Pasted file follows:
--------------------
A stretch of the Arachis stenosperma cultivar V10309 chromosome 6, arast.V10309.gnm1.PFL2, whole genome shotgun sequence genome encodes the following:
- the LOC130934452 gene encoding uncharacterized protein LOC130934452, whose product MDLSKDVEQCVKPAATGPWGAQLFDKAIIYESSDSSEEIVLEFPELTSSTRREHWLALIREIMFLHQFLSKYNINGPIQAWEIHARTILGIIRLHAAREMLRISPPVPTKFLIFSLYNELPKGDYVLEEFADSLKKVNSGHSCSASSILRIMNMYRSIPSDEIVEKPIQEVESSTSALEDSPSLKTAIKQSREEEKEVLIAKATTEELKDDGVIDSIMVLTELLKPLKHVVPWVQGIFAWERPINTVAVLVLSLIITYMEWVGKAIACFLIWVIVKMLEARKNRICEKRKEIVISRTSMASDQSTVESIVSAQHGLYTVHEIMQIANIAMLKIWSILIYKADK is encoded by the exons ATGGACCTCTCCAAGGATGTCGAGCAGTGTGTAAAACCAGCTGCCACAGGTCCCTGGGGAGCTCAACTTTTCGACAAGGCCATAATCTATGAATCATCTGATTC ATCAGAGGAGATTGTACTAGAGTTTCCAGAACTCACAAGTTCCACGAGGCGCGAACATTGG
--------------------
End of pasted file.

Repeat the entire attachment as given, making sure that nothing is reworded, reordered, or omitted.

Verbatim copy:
A stretch of the Arachis stenosperma cultivar V10309 chromosome 6, arast.V10309.gnm1.PFL2, whole genome shotgun sequence genome encodes the following:
- the LOC130934452 gene encoding uncharacterized protein LOC130934452, whose product MDLSKDVEQCVKPAATGPWGAQLFDKAIIYESSDSSEEIVLEFPELTSSTRREHWLALIREIMFLHQFLSKYNINGPIQAWEIHARTILGIIRLHAAREMLRISPPVPTKFLIFSLYNELPKGDYVLEEFADSLKKVNSGHSCSASSILRIMNMYRSIPSDEIVEKPIQEVESSTSALEDSPSLKTAIKQSREEEKEVLIAKATTEELKDDGVIDSIMVLTELLKPLKHVVPWVQGIFAWERPINTVAVLVLSLIITYMEWVGKAIACFLIWVIVKMLEARKNRICEKRKEIVISRTSMASDQSTVESIVSAQHGLYTVHEIMQIANIAMLKIWSILIYKADK is encoded by the exons ATGGACCTCTCCAAGGATGTCGAGCAGTGTGTAAAACCAGCTGCCACAGGTCCCTGGGGAGCTCAACTTTTCGACAAGGCCATAATCTATGAATCATCTGATTC ATCAGAGGAGATTGTACTAGAGTTTCCAGAACTCACAAGTTCCACGAGGCGCGAACATTGG